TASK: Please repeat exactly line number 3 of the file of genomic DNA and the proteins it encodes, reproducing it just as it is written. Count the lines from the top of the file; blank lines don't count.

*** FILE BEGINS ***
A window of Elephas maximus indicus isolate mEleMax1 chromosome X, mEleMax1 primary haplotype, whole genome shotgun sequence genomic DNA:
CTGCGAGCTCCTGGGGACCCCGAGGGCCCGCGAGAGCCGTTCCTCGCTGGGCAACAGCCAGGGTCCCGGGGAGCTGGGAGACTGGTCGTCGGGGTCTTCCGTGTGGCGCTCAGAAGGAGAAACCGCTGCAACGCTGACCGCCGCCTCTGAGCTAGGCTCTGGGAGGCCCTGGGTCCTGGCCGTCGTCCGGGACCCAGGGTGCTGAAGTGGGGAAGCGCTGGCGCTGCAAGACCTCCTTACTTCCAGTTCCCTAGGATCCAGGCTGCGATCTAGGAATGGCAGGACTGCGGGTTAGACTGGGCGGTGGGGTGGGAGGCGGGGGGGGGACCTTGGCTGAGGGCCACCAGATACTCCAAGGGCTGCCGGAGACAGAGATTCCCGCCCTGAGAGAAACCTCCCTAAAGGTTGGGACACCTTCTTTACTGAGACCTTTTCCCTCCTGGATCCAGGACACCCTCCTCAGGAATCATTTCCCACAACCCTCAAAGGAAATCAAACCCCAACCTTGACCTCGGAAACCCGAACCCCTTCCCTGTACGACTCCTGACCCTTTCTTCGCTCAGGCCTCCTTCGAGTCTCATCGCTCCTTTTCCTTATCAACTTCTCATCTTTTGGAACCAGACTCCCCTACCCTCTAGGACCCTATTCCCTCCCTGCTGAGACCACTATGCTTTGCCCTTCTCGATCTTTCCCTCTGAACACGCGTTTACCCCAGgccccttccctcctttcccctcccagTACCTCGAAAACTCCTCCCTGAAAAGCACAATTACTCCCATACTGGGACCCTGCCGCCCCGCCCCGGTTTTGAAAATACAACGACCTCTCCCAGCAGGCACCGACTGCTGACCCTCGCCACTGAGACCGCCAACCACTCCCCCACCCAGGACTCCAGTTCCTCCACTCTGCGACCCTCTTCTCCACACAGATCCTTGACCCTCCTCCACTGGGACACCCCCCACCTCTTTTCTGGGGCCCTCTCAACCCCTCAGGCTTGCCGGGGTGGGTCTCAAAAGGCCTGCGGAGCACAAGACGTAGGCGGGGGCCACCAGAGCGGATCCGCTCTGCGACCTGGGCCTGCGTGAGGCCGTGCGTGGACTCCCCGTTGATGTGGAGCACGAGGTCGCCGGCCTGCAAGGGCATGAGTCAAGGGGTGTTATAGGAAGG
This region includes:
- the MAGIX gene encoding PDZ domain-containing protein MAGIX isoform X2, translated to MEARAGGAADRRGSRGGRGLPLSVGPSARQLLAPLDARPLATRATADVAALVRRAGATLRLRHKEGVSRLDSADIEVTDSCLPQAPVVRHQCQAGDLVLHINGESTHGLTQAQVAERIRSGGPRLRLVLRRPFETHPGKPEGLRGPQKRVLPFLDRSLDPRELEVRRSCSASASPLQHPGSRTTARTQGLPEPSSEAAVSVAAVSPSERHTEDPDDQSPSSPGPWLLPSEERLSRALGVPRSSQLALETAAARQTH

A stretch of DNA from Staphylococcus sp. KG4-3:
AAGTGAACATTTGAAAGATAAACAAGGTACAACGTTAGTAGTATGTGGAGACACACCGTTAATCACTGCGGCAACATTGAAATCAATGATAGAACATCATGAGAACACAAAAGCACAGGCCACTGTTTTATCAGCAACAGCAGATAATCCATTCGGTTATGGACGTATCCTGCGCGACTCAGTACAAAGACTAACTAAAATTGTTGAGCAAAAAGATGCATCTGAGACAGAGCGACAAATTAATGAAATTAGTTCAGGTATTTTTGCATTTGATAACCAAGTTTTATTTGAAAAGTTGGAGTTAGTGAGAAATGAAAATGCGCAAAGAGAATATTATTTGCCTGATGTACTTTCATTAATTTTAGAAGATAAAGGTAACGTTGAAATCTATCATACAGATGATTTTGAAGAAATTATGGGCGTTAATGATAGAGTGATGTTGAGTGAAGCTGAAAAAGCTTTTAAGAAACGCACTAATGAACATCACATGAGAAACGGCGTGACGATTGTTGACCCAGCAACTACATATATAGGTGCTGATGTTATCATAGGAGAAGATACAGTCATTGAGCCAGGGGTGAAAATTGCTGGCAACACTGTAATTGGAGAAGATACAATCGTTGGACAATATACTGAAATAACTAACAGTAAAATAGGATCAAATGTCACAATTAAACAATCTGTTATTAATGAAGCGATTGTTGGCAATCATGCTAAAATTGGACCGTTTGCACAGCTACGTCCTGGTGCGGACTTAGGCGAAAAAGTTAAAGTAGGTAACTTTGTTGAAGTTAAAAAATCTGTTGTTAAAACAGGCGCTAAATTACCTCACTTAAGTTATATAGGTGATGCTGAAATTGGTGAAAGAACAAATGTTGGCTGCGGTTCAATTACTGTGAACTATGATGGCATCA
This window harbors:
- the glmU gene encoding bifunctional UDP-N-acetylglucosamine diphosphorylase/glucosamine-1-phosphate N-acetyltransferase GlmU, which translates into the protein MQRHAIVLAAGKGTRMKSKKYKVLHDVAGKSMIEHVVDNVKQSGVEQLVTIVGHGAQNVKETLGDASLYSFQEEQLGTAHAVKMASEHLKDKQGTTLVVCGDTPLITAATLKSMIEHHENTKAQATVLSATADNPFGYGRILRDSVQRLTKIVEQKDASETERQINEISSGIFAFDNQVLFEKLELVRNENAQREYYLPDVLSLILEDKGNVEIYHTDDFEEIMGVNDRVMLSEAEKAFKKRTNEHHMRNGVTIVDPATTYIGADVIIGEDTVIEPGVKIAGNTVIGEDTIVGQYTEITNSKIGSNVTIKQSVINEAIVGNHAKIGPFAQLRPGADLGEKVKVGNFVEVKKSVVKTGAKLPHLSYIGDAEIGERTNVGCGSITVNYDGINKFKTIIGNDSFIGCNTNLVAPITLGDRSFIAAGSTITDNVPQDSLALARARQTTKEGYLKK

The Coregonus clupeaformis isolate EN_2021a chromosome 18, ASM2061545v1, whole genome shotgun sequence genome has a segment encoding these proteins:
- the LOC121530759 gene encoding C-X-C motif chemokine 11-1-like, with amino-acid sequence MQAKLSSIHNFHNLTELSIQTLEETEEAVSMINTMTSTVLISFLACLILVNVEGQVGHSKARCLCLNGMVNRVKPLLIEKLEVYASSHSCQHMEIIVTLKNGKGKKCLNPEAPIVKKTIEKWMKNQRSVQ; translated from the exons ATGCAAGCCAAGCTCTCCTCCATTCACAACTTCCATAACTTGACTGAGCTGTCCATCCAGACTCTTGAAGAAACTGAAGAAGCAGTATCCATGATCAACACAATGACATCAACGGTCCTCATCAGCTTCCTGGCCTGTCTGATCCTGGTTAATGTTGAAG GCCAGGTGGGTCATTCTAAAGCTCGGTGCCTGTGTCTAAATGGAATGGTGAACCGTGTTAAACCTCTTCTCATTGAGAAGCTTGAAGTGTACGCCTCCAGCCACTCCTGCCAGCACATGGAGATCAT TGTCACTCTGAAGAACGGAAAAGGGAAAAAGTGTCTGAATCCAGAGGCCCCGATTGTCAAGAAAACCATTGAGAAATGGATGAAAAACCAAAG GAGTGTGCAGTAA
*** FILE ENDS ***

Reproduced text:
This region includes: